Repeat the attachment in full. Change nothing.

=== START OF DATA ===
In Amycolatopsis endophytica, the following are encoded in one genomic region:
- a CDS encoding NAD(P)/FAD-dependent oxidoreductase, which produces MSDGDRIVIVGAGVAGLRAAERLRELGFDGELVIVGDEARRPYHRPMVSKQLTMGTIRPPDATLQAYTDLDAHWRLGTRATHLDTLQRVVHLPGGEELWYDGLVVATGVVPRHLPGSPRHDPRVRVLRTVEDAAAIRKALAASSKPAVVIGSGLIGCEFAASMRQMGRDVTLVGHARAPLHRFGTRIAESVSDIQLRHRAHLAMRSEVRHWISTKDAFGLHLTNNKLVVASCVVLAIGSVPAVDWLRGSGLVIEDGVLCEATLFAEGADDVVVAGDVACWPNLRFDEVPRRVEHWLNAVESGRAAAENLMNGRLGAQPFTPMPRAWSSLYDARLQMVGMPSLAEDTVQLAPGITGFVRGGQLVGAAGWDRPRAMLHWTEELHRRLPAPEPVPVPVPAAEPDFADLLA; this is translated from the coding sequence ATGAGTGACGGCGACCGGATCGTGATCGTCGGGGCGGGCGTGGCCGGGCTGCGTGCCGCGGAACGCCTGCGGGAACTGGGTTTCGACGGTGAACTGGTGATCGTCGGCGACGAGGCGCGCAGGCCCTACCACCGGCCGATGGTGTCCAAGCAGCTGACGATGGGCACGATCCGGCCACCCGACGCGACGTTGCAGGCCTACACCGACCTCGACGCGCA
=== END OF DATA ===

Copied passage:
In Amycolatopsis endophytica, the following are encoded in one genomic region:
- a CDS encoding NAD(P)/FAD-dependent oxidoreductase, which produces MSDGDRIVIVGAGVAGLRAAERLRELGFDGELVIVGDEARRPYHRPMVSKQLTMGTIRPPDATLQAYTDLDAHWRLGTRATHLDTLQRVVHLPGGEELWYDGLVVATGVVPRHLPGSPRHDPRVRVLRTVEDAAAIRKALAASSKPAVVIGSGLIGCEFAASMRQMGRDVTLVGHARAPLHRFGTRIAESVSDIQLRHRAHLAMRSEVRHWISTKDAFGLHLTNNKLVVASCVVLAIGSVPAVDWLRGSGLVIEDGVLCEATLFAEGADDVVVAGDVACWPNLRFDEVPRRVEHWLNAVESGRAAAENLMNGRLGAQPFTPMPRAWSSLYDARLQMVGMPSLAEDTVQLAPGITGFVRGGQLVGAAGWDRPRAMLHWTEELHRRLPAPEPVPVPVPAAEPDFADLLA; this is translated from the coding sequence ATGAGTGACGGCGACCGGATCGTGATCGTCGGGGCGGGCGTGGCCGGGCTGCGTGCCGCGGAACGCCTGCGGGAACTGGGTTTCGACGGTGAACTGGTGATCGTCGGCGACGAGGCGCGCAGGCCCTACCACCGGCCGATGGTGTCCAAGCAGCTGACGATGGGCACGATCCGGCCACCCGACGCGACGTTGCAGGCCTACACCGACCTCGACGCGCA